The first thing all of us thought upon seeing the first teaser for Oz the Great and Powerful late last year, was, “That movie’s going to have some amazing costumes.” And we were right.
On a recent trip to California to check out some HSN Oz merch, I also got to see the movie, fawn over some of the main characters’ costumes in person, go to a press conference with the actors and director, and chat with the film’s costume designer, Gary Jones.
But first some background and fun facts: The film, directed by Sam Raimi, portrays Oz’s background and tells the story of how he came to be the Wizard, meaning it takes place long before Dorothy came along in the 1939 film and includes never-before-seen characters. There are over 2,000 costumes, clothing over 1,500 actors. German artist and illustrator Michael Kutsche, who has worked on films like Alice in Wonderland and John Carter, conceptualized the witches’ wardrobes and collaborated with Jones on designing the costumes, turning to L. Frank Baum’s Oz novels for inspiration.
James Franco, who we hear had a hand in the design of his bespoke turn-of-the-century suit, said of his costume in a bit of a smart-ass statement, “I only have one look in this film, a three-piece suit that Oz wears in Kansas. I think it’s safe to say that was my favorite outfit in the film.”
The starting point for the glittering gown worn by Evanora, played by Rachel Weisz, was the Art Deco-inspired, mostly green architecture of Oz. “The costumes are very fantastical and very heightened. It’s a complete transformation,” Weisz said. When asked at the press conference whether she inquired about keeping her costume, she replied, laughing, “I don’t know where I would wear that dress. I don’t have the right life for that dress. I would like to have that life,” though we’re pretty sure if anyone had that life, it would be her.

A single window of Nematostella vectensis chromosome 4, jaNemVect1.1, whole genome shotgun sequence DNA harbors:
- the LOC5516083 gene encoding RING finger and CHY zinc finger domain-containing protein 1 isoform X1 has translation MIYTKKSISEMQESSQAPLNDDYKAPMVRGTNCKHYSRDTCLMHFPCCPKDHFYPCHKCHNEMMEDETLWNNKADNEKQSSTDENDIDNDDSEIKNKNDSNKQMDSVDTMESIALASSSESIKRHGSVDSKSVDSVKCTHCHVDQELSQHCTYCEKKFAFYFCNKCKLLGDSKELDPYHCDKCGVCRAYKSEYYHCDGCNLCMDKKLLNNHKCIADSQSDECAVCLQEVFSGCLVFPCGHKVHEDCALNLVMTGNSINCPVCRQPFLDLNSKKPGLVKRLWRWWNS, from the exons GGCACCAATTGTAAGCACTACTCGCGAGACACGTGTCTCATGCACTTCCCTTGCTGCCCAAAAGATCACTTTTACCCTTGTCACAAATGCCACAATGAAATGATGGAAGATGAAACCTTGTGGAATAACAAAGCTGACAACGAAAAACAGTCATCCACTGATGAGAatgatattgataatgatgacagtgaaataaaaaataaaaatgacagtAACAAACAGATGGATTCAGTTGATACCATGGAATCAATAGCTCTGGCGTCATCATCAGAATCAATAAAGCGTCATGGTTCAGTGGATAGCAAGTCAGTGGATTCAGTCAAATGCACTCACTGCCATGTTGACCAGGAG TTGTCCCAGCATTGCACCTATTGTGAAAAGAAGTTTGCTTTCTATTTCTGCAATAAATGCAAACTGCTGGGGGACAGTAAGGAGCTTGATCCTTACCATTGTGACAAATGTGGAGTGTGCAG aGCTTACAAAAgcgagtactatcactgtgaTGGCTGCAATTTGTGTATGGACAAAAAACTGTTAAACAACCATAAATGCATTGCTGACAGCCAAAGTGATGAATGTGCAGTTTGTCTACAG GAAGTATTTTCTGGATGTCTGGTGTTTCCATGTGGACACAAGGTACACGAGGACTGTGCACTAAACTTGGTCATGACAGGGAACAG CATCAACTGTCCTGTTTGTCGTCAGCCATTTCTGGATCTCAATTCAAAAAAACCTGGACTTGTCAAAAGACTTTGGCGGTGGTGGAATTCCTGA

Of Glinda’s sweet and demure costumes, Michelle Williams said, “When we first meet Glinda, she’s more demure, cloaked in these very delicate fabrics. Then, as the battle dawns, she has a wardrobe change and appropriately suits up in something that is tougher, like a fairy-princess armor.” At the press conference, we learned that Williams had a last-minute hand in that change. “It became very clear to me that Glinda needed to change her dress to go into battle and she needed something she could move more freely in… After we had already shot something of me in my other dress doing something in battle, I came to Sam and said, ‘This is really important to me and I know what it should look like. Is there any way, please?’ and Sam was as accommodating to say, ‘If it means that much to you, then it means that much to me,’ and we got to reshoot.”
Kutsche described Theodora (played by Mila Kunis)’s edgier look as “a patchwork of different periods that makes it look like no distinct period. And that’s what I guess gives it this slightly fantastical feel.”
We chatted with Jones about the designers’ reference points (including S&M), getting input from the actors, and challenges faced along the way. Read on for our interview.